Monthly Archives: August 2014

The Inevitable Fall of Science Journalism

Know what? I’m saying this as a former science journalist. Science journalism, for the public, needs to take a bow and get off the stage. It can’t be done right. Here’s why.

Point one. The majority of science papers are not just sophisticated, they really are boring. Extremely boring. It takes a long sequence of studies and a gauntlet of peer review to prove anything interesting.

Point two. They have a language of their own, not simply limited to the nature of the paper, but to the field. A physicist with no training in biology cannot read a biology paper. This is what field journals are for. It takes years to develop a proficiency in a field, often not just in reading papers but in practicing the subject.

Point three. Journalism is about appealing to a mass audience, and there’s nothing innately wrong with that. However, when a science writer is straining to come up with a front-page story, and happens to notice a few buzz words he can keep on hand whilst whittling the report down to a sixth-grade level (sometimes seventh or eighth for some papers), he creates a report that provides undue emphasis on on either minor, or largely inaccurate, findings. Thus, urban legends are born, and they steal time from real issues that these media outlets are more than prepared enough to cover.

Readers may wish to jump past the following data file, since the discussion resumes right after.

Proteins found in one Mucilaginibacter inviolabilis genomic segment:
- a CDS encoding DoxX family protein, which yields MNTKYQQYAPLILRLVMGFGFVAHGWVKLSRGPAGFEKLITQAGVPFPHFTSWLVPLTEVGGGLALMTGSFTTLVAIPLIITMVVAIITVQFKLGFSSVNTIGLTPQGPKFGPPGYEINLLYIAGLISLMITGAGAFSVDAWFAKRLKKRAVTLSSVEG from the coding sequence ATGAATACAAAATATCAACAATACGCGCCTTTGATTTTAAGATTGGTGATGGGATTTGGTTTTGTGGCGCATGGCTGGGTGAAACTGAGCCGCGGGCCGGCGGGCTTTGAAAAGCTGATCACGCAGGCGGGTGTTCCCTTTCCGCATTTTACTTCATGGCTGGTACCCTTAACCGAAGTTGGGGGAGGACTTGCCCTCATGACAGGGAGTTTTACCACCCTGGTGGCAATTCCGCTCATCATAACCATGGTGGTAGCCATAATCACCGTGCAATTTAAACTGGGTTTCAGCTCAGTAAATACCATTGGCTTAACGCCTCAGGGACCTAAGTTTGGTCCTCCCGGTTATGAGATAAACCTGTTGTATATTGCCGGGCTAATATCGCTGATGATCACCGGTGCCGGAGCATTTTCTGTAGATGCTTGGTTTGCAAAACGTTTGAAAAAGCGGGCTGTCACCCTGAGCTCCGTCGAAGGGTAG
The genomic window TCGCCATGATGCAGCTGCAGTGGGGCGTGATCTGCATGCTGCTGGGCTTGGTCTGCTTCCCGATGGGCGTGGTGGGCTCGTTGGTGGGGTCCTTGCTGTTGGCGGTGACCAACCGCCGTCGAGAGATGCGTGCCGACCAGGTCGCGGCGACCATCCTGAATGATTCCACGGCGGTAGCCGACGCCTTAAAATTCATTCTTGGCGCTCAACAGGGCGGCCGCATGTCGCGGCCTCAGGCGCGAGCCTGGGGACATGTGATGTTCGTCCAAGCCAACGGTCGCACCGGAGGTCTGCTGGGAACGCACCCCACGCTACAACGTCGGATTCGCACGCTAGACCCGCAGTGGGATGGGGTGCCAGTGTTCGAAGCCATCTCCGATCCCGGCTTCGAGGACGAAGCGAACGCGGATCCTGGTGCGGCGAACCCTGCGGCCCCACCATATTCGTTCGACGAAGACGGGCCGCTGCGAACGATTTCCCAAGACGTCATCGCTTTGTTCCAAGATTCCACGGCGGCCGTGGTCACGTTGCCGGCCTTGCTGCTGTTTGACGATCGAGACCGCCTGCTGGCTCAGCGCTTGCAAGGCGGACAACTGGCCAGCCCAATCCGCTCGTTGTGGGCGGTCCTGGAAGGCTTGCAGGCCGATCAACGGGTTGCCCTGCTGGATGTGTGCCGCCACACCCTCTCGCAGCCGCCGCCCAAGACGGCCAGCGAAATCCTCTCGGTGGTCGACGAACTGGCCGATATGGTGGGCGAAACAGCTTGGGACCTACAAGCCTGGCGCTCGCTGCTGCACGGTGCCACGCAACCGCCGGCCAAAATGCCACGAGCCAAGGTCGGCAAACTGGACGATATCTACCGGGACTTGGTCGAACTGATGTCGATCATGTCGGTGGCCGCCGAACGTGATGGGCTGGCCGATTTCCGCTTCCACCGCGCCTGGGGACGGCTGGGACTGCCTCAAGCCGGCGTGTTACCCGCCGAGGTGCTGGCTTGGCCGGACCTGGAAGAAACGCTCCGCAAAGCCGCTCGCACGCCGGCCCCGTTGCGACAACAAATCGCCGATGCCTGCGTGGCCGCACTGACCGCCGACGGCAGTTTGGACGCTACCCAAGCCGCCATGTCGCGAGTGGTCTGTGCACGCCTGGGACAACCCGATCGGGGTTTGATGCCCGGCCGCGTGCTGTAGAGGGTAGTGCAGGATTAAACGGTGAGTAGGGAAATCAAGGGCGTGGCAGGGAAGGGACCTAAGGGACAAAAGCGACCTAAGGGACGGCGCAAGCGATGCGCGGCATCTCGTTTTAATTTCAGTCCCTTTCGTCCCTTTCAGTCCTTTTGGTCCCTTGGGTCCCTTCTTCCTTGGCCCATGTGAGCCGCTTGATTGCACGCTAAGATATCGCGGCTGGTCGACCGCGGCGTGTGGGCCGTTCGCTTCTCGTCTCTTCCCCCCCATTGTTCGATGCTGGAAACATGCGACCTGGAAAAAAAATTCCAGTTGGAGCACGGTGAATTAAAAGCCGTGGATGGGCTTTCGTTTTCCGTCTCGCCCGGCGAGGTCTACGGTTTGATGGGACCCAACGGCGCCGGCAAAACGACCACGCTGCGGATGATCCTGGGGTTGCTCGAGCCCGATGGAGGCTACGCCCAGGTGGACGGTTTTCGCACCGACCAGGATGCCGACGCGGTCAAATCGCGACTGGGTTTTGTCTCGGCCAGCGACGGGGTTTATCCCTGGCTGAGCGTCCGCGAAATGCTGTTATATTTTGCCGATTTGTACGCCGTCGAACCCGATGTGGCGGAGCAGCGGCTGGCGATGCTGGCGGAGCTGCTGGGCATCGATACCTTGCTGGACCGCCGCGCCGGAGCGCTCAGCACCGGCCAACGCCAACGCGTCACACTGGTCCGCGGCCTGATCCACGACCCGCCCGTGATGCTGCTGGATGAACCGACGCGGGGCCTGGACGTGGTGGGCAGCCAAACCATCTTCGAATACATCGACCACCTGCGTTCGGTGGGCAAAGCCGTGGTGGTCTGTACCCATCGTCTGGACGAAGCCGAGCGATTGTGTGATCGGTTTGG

This leads to other awful things like the fabled “evil liberal science conspiracy”, where the inability of an average and untrained man to understand the terminology used in a scientific field is misconstrued as scientists lying to them.

You know what? You don’t even need college anymore. There are numerous MOOCs (Massively Open Online Courses) on the internet, from accredited universities, available for free to anyone who will take them. If you want to keep up, great! I applaud you! Join one of those forums, watch the videos, read the material, do the labs and the homework, get the language. and MIT’s Open Courseware are two perfect places to start, so seriously, go for it. But don’t trust the “science” section in your local paper.

You can only “dumb it down” so much before it becomes a sensationalist lie. Click counts or no.

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Posted by on August 6, 2014 in State of the Moment


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